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Published on November 7, 2007

Author: abdullah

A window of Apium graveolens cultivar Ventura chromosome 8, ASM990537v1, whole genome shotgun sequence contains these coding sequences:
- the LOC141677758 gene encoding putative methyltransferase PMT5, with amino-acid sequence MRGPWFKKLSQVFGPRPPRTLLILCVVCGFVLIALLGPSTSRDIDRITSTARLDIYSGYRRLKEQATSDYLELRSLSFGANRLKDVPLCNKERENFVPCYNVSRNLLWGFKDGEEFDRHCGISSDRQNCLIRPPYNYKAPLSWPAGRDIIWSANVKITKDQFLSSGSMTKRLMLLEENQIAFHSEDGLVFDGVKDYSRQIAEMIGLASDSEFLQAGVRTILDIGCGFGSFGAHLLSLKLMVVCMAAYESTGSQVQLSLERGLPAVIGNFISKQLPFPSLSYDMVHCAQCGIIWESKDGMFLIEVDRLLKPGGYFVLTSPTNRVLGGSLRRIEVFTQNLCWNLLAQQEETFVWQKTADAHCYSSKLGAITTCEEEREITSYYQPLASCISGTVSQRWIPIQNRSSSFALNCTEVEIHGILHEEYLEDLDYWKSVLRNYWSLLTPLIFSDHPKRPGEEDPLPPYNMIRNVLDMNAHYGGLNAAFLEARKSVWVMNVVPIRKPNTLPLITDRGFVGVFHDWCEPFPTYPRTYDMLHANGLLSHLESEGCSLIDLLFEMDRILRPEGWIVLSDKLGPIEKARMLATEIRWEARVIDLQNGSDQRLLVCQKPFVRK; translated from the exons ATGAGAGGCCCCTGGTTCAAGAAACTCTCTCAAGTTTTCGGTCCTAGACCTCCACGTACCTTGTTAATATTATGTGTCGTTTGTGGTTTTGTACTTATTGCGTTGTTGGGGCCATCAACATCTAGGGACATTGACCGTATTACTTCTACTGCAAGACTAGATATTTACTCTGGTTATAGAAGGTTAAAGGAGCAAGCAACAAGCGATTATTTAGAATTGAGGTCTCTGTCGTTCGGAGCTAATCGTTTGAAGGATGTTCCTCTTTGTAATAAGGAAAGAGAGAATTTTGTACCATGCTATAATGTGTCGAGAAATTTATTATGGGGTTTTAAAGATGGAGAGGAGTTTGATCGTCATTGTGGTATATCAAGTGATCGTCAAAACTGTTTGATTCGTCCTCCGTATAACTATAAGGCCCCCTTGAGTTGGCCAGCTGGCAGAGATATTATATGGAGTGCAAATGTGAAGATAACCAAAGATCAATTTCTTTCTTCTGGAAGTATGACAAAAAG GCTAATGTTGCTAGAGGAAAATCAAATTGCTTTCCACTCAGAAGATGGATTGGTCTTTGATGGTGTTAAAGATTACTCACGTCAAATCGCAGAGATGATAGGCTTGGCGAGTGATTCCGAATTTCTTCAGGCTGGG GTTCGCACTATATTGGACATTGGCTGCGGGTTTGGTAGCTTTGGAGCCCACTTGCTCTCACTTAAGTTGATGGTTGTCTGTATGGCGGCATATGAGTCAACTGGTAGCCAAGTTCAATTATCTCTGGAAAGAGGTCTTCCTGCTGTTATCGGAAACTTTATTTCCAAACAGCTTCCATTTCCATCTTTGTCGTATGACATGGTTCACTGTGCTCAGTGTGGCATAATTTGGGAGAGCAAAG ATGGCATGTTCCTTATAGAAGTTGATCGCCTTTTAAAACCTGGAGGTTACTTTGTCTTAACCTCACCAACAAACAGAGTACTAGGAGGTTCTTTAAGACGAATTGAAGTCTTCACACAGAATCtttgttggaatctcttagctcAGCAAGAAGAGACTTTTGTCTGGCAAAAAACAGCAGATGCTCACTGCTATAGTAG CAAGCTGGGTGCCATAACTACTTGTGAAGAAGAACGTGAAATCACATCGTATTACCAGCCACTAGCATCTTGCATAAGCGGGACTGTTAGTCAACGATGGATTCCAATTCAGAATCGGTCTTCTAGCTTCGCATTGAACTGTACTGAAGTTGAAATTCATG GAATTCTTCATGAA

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Mixtures and Solutions:  Mixtures and Solutions Harold Schock Michigan State University College of Engineering Fall 2007 - ME444 Mixtures of Ideal Gases:  The mole fraction yi of component i is defined as   ni = no. of moles of i n = total moles in mixture   Similarly mass fraction   mi = mass of component i m = total mass in mixture Mixtures of Ideal Gases What Properties Can We Measure? :  What Properties Can We Measure?   We could have tables to determine the properties of the mixture, but we would prefer to be able to derive properties from the pure substances that comprise the mixture. Slide4:  One Exception: Air tables which are based on the following composition:   %MoleBasis   Nitrogen 78.10 Oxygen 20.95 Argon 0.92 CO2+trace 0.03 Slide5:  In general, properties of mixtures are defined as partial molal properties.   For example let’s examine the internal energy of the gases A + B shown above     where denotes the partial molal internal energy. Similar equations can be developed for other properties. Slide6:  Two models are used in conjunction with mixtures of gases, namely the Dalton Model and the Amagat Model. Dalton Model: Properties of each component are considered as each component existed separately at the volume and temperature of the mixture. Dalton Model:  Dalton Model Ideal Gas Dalton Model   :  Ideal Gas Dalton Model   Mixture: n=nA+nB   Components: Using Ideal Gas: n=nA+nB   or P=PA+PB  where PA and PB are called partial pressures. Slide9:  Amagat Model: The properties of each component are evaluated as though each component existed separately at the pressure and temperature of the mixture as shown in the figure. Slide10:  Mixture: n=nA+nB   Components:   n=nA+nB   or or V=VA+VB   and are called volume fractions. Ideal Gas Amagat Model Slide11:  One can shown based on above that     Using the Dalton model we can continue, (each component occupies entire volume)   Since for ideal gases u,hu(T) and h(T) only       Slide12:  are given in per mole pure A,B. The entropy of an ideal gas is a function of T and P   entropy/mole at T and PA   = entropy/mole at T and PB Slide13:  H2O-Air Mixtures Assumptions: 1. Solid or liquid phase has no dissolved gases. 2. Gaseous phase can be treated as a mixture of ideal gases. 3. When the mixture and the condensed phase are at a given T, the equilibrium between the condensed phase and its vapor do not influence each other.  Slide14:  Dew Point: The “dew point” of a gas-vapor mixture is the temperature at which the vapor condenses when it is cooled at constant pressure.   If the vapor is at the saturation pressure and temperature, the mixture is called a “saturated mixture” or “saturated air”. T-s Diagram for H2O:  T-s Diagram for H2O T s Slide16:  Relative Humidity  In terms of the previous diagram Since we are considering vapor to be an ideal gas Slide17:  Humidity ratio (w) of an air-water vapor mixture Since both the water vapor, air and mixture to be ideal gases and The Adiabatic Saturation Process:  The Adiabatic Saturation Process If 1 < 100%, H2O liquid will evaporate and temperature of air-vap mixture will decrease If a) Mixture leaving 2 is saturated b) Process is adiabatic c) Pressure is approximately constant Saturated-Vapor Mixture Air & Vapor Water Slide19:  Then, temperature on the mixture @ 2 is called the adiabatic saturation temperature. In a SSSF process, H2O liquid is added Neglectivity changes in ICE and PE the first law for the SSSF System is: Saturated-Vapor Mixture Air & Vapor Water Wet-Bulb / Dry Bulb Temperature:  Wet-Bulb / Dry Bulb Temperature Humidity is usually found from dry bulb, wet bulb data Continuous-flow psychrometer Sling psychrometer Slide22:  How does the wet bulb temperature change? If air-water vapor mixture is not saturated water on the wick starts to evaporated and this vapor diffuses into the air Velocity air > 3 m/s Slide24:  T of water in wick will drop because of the evaporation Heat is transferred from the thermometer and the air, and T therm. Drops Eventually, a steady rate will be reached How does the wet bulb temperature change, continued Slide25:  Difference Between “Wet Bulb” and “Adiabatic Saturation Temperature (AST) Wet Bulb: influenced by heat and mass transfer AST: involves equilibrium between the entering air-vapor mixture and water at the AST However, for water-vapor mixtures at atmospheric T, P the AST WBT – Not necessarily true at Ts and Ps significantly different from ATMOSPHERIC CONDITIONS Summary:  Dalton Model Volume & temperature constant, leads to the concept of partial pressures Amagat Model Pressure and temperature constant, leads to the concept of volume fractions Summary Summary, (cont.):  Summary, (cont.) Concepts of and Dew Point Have been introduced and their relationship formulated Adiabatic saturation process allows one to easily measure the humidity of an air-vapor mixture Example problem 3.1-1. Two insulated tanks A and B are connected by a valve. Tank A initially contains oxygen at 400kPa and 100C. and has a volume pf 10m3. Tank B initially contains nitrogen at 200kPa and 500C and has a volume of 10m3. The valve is opened and remains open until the mixture comes to a uniform state. Determine the final temperature and pressure and the entropy change for the system.:  Example problem 3.1-1. Two insulated tanks A and B are connected by a valve. Tank A initially contains oxygen at 400kPa and 100C. and has a volume pf 10m3. Tank B initially contains nitrogen at 200kPa and 500C and has a volume of 10m3. The valve is opened and remains open until the mixture comes to a uniform state. Determine the final temperature and pressure and the entropy change for the system. 2m3 10m3 TA1 = 100C TB1 = 500C PB1 = 200kPa B = Nitrogen A = Oxygen PA1 = 200kPa A B 2m3 10m3 T System: Tank boundaries What is known? Tanks are insulated ,and no work has been done:  System: Tank boundaries What is known? Tanks are insulated ,and no work has been done First Law: U2 – U1 = 0 or EP 3.1.2 02 02 A1 N2 VN2 2 B1 2